The Republic of Georgia Brings You Mountains and Unparalled Hospitality

Situated between Europe and Asia, Georgia is a truly hidden gem for nature lovers.  Georgia is bordered by four countries: Russia, Azerbaijan, Armenia and Turkey.  On a whirlwind of a trip, I ventured into the four areas in which one can explore the hiking trails of the Caucasus Mountains – Svaneti, Kazbegi, Tusheti and Lagodekhi.  Apart from the mountains, Georgia impresses upon any traveler the sense of hospitality that only a few places in this world still hold.   There is the feeling of being “home” in Georgia if you manage to be open to interacting with the locals.  Despite the language issues, you are well-cared for because the locals simply treat you as heaven sent as guide books tell you often.

On my first full day in Tbilisi, I was lucky to be invited to the hostel’s birthday celebration for one of its owner’s friends.  I was offered a taste of the local cuisine and experienced a wonderful merging of cultures when a fellow hostel resident played a traditional musical instrument from Iran as a way to celebrate the occasion.  In Georgia, there is not much of a line between a stranger and a friend/family.  By simply being there, you’re already part of the most intimate of all social groups – a part of the family.

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Old town Tbilisi has sulfur baths to ache sore muscles.

On another occasion, I was well taken care of at a different hostel I stayed at in that I was offered a bed, the use of shower facilities, as well as,  being able to charge my electronics and make use of their wifi.  All these were free of charge while I wait to depart for my late night flight home.  The cat, along with unlimited coffee, also came as a bonus.  My insistence to pay was refused repeatedly but my presence was highly treated with warmth.

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Feline company while waiting at Tbili Hostel in Tbilisi.

After my first full day in Tbilisi, I realized the hospitality at every place I stayed at was the norm, not the exception. So it is easy to feel pampered and spoiled in Georgia.  I also had the occasion, as part of my scouting treks/projects for my social enterprise, Peak Explorations and non-profit organization, Trails Without Borders, to meet locals who are connected with the tourism industry and they were accommodating enough to meet me at such short notice.

As to the trekking tourism potential for Georgia, having experienced the trails myself, I must say that I anticipate the trekking tourism to explode in the next few years or decades.  While most European trekking destinations have already gone far beyond being deemed as “established”, Georgia is up and coming with so much potential to take over the limelight in this arena.  It is already being discovered slowly with tourism growth rising each year and trails being established by various local and international organizations.  One such organization is the Transcaucasian Trail (TCT), which has its headquarters in Washington, D.C.  TCT aims to build a world-class long distance trail in the Caucasus mountain regions that will connect Georgia, Armenia and Azerbaijan.  This will attract more hikers and mountain enthusiasts to all three countries as a goal.  The last phase would only require further improvements and expansion in terms of accommodations, transports and tourist services.  Tusheti, especially, will have a huge surge of change in the upcoming years given that its accessibility has yet to be improved to open its doors to an increase in tourism.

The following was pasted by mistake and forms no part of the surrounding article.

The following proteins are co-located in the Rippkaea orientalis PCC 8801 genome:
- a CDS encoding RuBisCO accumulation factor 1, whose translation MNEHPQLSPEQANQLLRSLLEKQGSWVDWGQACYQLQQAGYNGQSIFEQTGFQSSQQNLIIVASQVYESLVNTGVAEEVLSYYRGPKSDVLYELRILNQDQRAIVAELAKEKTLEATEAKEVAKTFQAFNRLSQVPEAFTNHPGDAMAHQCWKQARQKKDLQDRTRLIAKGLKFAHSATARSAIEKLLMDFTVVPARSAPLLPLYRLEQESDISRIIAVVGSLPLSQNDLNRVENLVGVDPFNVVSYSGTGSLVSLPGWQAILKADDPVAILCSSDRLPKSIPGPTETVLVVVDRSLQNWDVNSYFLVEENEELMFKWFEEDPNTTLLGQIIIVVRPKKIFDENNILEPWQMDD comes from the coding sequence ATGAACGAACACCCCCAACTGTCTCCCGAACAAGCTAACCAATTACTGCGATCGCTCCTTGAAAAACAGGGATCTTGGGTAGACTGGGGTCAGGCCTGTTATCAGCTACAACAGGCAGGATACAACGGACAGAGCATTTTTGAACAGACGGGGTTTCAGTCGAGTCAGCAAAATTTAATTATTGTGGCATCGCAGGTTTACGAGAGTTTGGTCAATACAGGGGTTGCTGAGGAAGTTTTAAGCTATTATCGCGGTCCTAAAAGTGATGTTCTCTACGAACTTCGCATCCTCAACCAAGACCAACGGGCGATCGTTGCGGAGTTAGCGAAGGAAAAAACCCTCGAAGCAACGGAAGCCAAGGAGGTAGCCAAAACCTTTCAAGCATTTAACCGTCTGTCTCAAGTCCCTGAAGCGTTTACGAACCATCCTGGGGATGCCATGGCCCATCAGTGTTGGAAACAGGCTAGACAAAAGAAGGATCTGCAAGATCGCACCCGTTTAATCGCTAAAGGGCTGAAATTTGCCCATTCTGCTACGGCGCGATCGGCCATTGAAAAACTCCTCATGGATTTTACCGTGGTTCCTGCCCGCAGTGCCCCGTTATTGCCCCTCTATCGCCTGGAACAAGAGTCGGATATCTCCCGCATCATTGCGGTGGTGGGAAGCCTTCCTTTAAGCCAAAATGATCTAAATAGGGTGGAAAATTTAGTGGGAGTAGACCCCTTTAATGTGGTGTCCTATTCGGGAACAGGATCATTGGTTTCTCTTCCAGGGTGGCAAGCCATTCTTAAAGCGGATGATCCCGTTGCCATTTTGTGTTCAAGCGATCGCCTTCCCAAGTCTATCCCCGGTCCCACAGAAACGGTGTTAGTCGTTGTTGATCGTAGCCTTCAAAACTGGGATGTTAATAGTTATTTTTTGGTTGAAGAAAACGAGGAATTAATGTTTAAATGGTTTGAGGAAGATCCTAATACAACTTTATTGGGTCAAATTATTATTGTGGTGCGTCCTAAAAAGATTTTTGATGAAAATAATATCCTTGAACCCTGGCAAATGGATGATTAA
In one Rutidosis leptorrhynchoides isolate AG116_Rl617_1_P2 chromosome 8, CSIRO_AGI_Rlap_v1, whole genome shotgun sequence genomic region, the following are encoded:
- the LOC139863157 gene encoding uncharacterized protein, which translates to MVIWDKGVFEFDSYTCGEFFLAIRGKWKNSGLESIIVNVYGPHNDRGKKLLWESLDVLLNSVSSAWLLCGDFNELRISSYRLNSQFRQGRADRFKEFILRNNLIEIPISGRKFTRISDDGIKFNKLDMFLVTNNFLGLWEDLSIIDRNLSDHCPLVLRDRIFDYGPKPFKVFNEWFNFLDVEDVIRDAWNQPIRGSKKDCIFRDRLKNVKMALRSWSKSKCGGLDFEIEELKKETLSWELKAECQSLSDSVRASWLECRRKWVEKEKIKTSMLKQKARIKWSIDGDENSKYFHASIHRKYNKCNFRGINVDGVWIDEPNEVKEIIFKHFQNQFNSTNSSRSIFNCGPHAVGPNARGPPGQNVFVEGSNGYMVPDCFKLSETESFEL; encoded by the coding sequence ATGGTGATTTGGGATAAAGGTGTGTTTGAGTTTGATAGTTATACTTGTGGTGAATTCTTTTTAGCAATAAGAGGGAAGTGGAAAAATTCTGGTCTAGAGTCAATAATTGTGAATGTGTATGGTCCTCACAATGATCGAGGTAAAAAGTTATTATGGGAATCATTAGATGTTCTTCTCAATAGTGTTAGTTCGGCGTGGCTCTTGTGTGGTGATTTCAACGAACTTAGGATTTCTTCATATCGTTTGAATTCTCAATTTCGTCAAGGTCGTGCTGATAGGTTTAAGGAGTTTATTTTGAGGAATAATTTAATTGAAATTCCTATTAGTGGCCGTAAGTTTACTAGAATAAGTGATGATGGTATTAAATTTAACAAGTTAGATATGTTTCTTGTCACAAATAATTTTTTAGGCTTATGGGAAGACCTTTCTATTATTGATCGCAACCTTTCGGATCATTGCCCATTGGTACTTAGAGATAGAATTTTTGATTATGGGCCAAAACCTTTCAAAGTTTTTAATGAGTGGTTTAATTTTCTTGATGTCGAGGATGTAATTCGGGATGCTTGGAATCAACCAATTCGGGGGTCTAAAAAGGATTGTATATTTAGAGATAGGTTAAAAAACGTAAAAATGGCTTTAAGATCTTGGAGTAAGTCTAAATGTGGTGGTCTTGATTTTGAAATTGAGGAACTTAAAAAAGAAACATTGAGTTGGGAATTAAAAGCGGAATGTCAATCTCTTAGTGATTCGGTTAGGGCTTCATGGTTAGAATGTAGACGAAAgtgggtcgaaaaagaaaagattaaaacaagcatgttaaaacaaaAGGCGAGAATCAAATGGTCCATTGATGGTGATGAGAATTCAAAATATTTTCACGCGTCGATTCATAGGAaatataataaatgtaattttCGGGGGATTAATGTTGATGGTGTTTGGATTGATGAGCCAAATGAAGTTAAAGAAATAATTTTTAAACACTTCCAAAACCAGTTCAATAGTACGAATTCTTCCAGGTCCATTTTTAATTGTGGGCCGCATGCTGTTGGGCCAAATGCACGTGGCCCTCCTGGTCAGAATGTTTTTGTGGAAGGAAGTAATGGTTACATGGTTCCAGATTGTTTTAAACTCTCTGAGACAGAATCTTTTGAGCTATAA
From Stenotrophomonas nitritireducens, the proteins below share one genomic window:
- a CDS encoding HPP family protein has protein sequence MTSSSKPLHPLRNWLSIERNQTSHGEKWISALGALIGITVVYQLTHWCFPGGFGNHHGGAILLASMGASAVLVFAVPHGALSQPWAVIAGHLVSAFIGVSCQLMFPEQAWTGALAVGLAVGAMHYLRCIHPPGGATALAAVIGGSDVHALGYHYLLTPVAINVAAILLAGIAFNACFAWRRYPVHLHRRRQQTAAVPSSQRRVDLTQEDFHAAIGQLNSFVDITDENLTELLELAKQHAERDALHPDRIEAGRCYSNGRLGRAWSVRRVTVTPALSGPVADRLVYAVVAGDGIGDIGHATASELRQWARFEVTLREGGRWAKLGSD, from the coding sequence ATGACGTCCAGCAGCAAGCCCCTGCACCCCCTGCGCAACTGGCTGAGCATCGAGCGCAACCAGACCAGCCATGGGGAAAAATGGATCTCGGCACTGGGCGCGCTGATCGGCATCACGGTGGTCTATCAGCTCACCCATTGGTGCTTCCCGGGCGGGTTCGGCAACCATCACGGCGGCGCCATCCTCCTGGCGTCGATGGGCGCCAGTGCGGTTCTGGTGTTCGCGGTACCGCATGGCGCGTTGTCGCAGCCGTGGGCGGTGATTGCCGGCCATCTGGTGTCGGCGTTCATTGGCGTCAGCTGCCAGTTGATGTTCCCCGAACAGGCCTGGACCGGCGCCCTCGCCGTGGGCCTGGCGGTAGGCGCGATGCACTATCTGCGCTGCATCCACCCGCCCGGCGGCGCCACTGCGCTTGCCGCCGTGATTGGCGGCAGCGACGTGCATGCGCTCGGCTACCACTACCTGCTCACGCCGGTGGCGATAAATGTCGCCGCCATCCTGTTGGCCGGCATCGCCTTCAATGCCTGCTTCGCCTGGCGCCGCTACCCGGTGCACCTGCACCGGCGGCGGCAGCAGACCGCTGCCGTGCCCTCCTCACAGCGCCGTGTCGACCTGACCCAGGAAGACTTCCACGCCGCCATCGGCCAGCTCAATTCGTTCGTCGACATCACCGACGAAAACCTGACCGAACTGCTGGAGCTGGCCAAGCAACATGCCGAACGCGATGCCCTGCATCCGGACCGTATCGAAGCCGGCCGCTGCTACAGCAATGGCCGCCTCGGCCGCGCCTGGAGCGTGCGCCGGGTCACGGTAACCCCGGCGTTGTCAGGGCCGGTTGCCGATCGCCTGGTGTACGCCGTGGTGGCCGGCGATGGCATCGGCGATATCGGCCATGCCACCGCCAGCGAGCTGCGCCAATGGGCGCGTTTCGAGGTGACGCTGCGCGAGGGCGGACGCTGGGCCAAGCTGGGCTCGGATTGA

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In Ushguli (Svaneti region), which is the highest village in Europe at 2100 meters and a view of Shkhara, which is the highest peak at 5158 meters.

Mestia and Usghuli in Svaneti are already gaining attention with a new ski resort being built in the area; while Kazbegi, the most accessible mountain area of Georgia, continues to have a high demand in terms of tourism which will push it further to increase its accommodation, transports, and tourist services.

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Kazbegi peak and Gergeti Church as viewed from the town.

Lagodekhi, and its  hidden gem called, Black Rocks Lake, come as a pleasant surprise to those who arrive at the town with the same name and definitely deserve greater attention but for now only a few hardy souls partake in the 4400 meter total of climbing up and down the mountain to see this scenic lake that borders Russia.

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Black Rocks Lake with Russia just across from you.
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Black Rocks Lake in Lagodekhi National Park requires a 3 day trek.